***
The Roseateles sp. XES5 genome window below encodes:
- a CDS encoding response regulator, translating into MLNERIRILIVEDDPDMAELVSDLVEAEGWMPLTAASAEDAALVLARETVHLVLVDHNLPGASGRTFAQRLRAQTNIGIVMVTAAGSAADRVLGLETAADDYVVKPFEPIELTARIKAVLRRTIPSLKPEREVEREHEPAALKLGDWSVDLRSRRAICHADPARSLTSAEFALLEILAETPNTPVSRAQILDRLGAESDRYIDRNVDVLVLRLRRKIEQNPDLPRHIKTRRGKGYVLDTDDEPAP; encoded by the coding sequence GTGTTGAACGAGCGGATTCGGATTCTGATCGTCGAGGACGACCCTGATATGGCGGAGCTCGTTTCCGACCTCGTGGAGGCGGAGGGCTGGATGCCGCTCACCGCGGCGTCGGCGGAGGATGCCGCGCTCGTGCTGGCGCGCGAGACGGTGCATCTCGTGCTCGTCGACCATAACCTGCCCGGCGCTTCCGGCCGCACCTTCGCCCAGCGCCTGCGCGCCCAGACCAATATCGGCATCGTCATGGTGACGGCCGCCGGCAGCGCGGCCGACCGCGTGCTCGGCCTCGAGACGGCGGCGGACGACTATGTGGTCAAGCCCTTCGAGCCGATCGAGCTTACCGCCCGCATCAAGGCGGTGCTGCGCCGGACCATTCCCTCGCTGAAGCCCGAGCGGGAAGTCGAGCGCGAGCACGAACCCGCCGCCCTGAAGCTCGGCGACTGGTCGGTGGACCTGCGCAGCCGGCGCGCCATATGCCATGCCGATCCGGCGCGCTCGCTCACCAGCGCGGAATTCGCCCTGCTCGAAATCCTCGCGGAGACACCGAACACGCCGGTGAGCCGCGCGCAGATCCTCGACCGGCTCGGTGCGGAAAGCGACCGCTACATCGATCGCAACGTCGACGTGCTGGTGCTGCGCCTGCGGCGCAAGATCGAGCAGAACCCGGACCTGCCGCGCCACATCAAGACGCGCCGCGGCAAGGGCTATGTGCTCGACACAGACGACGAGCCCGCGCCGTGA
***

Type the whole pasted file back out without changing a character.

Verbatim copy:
The Roseateles sp. XES5 genome window below encodes:
- a CDS encoding response regulator, translating into MLNERIRILIVEDDPDMAELVSDLVEAEGWMPLTAASAEDAALVLARETVHLVLVDHNLPGASGRTFAQRLRAQTNIGIVMVTAAGSAADRVLGLETAADDYVVKPFEPIELTARIKAVLRRTIPSLKPEREVEREHEPAALKLGDWSVDLRSRRAICHADPARSLTSAEFALLEILAETPNTPVSRAQILDRLGAESDRYIDRNVDVLVLRLRRKIEQNPDLPRHIKTRRGKGYVLDTDDEPAP; encoded by the coding sequence GTGTTGAACGAGCGGATTCGGATTCTGATCGTCGAGGACGACCCTGATATGGCGGAGCTCGTTTCCGACCTCGTGGAGGCGGAGGGCTGGATGCCGCTCACCGCGGCGTCGGCGGAGGATGCCGCGCTCGTGCTGGCGCGCGAGACGGTGCATCTCGTGCTCGTCGACCATAACCTGCCCGGCGCTTCCGGCCGCACCTTCGCCCAGCGCCTGCGCGCCCAGACCAATATCGGCATCGTCATGGTGACGGCCGCCGGCAGCGCGGCCGACCGCGTGCTCGGCCTCGAGACGGCGGCGGACGACTATGTGGTCAAGCCCTTCGAGCCGATCGAGCTTACCGCCCGCATCAAGGCGGTGCTGCGCCGGACCATTCCCTCGCTGAAGCCCGAGCGGGAAGTCGAGCGCGAGCACGAACCCGCCGCCCTGAAGCTCGGCGACTGGTCGGTGGACCTGCGCAGCCGGCGCGCCATATGCCATGCCGATCCGGCGCGCTCGCTCACCAGCGCGGAATTCGCCCTGCTCGAAATCCTCGCGGAGACACCGAACACGCCGGTGAGCCGCGCGCAGATCCTCGACCGGCTCGGTGCGGAAAGCGACCGCTACATCGATCGCAACGTCGACGTGCTGGTGCTGCGCCTGCGGCGCAAGATCGAGCAGAACCCGGACCTGCCGCGCCACATCAAGACGCGCCGCGGCAAGGGCTATGTGCTCGACACAGACGACGAGCCCGCGCCGTGA